Basically, warden investigators were authorized to go undercover, use a different name and a cover story, and infiltrate a nest of hardcore poachers and eventually bring them to justice. These covert investigations were employed sparingly, and targeted truly bad hombres, habitual offenders whose poaching and drug-dealing activities were really raising havoc with Maine’s big game populations or fisheries resources.
Warden Bill Livezey was one such undercover game warden. According to the dust cover on his new book, “Let’s Go For a Ride,” Livezey worked undercover for 20 years of his 30-year enforcement career in conservation law.
I first met Livezey before he went undercover. He was a District Game Warden whose “beat” included an area where I and my friends did a lot of ice fishing and snowsledding. One cold February day, Livezey located and guided back to camp the wife of one of my group after she had become lost while snowmobiling alone in the Endless Lake area. An impressive, squared-away rookie warden way back then, Livezey sort of disappeared off my radar.
Then 20 years later in 2016, in a blaze of unwanted publicity, Livezey was suddenly on the radar, his identity and covert operation in Aroostook County exposed for all to see. A chapter in his book, titled, “Good Guys Versus Bad Guys,” delves in detail into these difficult and dangerous times for Livezey and his wife, Gail. It is, in fact, the first time that this maligned conservation officer, who risked his life to protect Maine’s wildlife resources, has had an opportunity to defend his reputation with his side of the story.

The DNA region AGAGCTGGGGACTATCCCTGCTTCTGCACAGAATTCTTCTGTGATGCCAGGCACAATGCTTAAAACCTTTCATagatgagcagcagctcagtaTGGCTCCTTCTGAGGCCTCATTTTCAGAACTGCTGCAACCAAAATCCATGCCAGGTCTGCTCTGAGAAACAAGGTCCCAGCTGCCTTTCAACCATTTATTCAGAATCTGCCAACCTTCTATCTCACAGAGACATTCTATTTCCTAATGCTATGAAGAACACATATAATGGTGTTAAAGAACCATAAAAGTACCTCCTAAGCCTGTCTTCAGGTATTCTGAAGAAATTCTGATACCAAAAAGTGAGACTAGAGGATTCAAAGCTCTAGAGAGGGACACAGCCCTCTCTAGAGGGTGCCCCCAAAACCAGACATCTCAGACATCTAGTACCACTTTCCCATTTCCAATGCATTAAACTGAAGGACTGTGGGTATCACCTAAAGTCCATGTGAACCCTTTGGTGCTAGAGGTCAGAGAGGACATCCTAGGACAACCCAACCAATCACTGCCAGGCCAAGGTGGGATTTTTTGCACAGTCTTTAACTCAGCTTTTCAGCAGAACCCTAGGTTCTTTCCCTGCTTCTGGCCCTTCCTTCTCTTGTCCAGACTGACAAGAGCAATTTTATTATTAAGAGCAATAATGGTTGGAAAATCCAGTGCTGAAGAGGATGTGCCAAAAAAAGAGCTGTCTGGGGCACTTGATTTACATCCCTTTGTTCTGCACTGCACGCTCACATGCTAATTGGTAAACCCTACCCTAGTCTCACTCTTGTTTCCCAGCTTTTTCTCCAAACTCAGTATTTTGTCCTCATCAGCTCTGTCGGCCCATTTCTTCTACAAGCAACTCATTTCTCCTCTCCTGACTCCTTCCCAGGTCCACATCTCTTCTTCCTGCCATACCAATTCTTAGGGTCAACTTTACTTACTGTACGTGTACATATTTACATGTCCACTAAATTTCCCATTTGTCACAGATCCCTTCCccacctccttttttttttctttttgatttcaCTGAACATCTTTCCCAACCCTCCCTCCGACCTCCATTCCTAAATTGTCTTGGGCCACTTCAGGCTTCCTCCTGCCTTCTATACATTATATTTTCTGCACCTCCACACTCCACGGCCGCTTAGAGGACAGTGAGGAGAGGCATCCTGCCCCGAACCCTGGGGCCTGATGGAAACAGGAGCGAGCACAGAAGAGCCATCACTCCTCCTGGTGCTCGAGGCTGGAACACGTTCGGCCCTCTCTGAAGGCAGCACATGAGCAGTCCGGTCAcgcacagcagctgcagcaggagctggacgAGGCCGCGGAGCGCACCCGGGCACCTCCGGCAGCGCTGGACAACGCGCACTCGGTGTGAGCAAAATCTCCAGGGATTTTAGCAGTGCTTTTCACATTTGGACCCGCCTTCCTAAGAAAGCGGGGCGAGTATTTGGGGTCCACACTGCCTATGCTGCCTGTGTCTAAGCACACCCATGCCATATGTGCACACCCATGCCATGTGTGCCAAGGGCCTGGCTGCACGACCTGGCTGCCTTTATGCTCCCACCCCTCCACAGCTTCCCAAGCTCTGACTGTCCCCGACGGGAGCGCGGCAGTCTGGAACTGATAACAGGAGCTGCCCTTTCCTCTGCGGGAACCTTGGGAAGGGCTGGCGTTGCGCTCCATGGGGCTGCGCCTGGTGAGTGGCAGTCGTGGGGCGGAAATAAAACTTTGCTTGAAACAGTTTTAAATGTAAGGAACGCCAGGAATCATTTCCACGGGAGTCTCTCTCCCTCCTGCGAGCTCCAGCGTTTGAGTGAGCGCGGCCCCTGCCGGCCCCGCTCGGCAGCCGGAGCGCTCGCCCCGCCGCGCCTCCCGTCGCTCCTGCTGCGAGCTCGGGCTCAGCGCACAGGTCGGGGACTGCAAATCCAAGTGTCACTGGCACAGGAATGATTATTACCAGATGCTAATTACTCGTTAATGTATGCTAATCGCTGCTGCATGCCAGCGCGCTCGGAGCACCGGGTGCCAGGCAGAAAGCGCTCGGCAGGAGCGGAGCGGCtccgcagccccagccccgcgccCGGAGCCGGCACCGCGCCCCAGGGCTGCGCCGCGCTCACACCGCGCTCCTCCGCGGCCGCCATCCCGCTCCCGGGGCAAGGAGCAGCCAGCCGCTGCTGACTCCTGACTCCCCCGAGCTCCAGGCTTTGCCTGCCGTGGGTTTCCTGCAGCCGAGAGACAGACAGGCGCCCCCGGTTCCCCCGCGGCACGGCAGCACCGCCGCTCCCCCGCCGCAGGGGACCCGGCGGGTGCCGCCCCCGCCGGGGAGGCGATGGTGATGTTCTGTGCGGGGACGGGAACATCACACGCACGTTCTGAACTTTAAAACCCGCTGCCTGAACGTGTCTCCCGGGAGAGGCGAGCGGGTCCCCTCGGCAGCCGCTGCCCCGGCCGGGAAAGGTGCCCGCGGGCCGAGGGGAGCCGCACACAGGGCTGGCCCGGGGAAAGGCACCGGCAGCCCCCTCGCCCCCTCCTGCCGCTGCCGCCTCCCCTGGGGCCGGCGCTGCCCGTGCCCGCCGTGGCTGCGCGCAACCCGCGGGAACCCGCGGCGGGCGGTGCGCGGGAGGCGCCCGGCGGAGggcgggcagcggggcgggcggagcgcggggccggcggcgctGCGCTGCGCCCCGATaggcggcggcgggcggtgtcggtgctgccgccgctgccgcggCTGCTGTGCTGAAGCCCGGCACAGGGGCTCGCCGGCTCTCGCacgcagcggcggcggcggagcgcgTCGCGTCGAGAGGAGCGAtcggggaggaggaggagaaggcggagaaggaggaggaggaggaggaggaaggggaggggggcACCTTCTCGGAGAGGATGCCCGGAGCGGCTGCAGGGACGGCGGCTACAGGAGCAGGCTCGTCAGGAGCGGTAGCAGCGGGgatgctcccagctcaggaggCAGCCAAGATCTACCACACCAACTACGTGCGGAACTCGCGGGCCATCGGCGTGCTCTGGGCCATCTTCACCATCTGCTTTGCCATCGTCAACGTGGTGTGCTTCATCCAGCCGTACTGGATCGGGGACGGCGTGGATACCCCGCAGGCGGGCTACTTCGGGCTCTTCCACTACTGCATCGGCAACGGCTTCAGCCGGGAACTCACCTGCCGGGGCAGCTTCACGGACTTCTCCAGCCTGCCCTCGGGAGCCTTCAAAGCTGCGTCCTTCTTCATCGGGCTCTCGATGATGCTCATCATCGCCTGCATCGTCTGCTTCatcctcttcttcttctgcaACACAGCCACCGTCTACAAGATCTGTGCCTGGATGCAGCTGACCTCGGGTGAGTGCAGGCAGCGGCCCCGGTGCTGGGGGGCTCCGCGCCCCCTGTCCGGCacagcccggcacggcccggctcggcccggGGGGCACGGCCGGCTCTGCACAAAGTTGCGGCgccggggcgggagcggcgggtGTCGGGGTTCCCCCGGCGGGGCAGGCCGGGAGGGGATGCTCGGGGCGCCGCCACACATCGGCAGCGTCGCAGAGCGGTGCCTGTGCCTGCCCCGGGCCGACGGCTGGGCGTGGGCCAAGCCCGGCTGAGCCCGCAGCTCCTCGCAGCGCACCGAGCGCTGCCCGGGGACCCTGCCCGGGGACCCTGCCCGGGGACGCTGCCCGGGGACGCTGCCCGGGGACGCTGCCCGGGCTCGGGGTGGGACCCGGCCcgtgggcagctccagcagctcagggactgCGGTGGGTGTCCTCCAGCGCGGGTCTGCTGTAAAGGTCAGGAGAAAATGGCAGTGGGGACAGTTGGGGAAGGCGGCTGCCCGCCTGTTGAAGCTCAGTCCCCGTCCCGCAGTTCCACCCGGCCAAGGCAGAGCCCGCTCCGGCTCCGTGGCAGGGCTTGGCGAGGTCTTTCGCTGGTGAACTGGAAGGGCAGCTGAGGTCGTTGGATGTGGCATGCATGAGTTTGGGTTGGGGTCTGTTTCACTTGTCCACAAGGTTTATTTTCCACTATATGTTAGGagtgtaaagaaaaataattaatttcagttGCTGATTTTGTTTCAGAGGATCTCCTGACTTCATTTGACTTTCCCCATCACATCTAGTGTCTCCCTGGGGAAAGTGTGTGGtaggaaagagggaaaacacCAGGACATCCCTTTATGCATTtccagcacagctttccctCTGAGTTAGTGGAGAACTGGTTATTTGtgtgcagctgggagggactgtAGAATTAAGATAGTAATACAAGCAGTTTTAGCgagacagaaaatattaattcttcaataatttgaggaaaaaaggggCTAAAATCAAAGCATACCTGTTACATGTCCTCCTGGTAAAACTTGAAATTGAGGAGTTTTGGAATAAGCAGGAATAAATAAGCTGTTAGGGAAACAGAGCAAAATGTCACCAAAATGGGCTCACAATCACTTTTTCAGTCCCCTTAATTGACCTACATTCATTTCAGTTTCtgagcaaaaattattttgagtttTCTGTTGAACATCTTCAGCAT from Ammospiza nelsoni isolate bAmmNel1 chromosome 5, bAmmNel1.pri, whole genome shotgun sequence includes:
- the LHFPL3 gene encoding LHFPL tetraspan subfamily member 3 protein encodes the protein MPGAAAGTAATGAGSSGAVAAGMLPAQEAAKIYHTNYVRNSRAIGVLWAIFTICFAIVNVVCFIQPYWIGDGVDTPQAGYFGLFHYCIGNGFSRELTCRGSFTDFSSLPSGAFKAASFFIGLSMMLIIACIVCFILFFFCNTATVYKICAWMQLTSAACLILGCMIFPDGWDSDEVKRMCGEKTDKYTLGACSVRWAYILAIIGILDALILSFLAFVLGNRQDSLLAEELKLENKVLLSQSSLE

“Let’s Go For a Ride,” published by Downeast books, chronicles Bill Livezey’s incredible 20-year career in working undercover as Bill Freed. Take my word for it, this truly is one of those books that you can’t put down. Most of the 17 chapters take you with this undercover game warden as he skillfully works his way into the good graces of the most unbelievable nests of maladjusted career night hunters and hardcore poachers from all corners of Maine.
Like me, you may be astonished to learn about what goes on in the fall when the sun goes down in some pockets of rural Maine.
“You can’t so much as flinch. You have to be cool. Calm. Collected. Everything is fine. It’s a simple misunderstanding. But that’s a lie. They’re on to you. They know. The knife cuts the air again. More shouting. More belligerent. Steady now. Don’t waver. Count to 10. Put your hands up. Palms out. Nonthreatening. You don’t know what they are talking about. It’s crazy. You are one of them.
“Another lie. You’re in too deep. Unarmed. Alone. Outnumbered six-to-one. Don’t lose your composure. Now it’s a game of poker. The ante is your life.”
Bill Livezey is retired. He and his wife Gail are working with wayward youngsters. The tapestry of the retired warden’s life, from a troubled, broken life as a youth to a career as a gutsy, selfless lawman, is an object lesson in redemption, the power of faith, and the human capacity to rise above bad beginnings and find direction and purpose.
“Let’s Go For a Ride” is a special story, in more ways than one. It is available through Amazon Books.
V. Paul Reynolds is editor of the Northwoods Sporting Journal, an author, a Maine guide and host of a weekly radio program, “Maine Outdoors,” heard at 7 pm Sundays on The Voice of Maine News-Talk Network. Contact him at [email protected]
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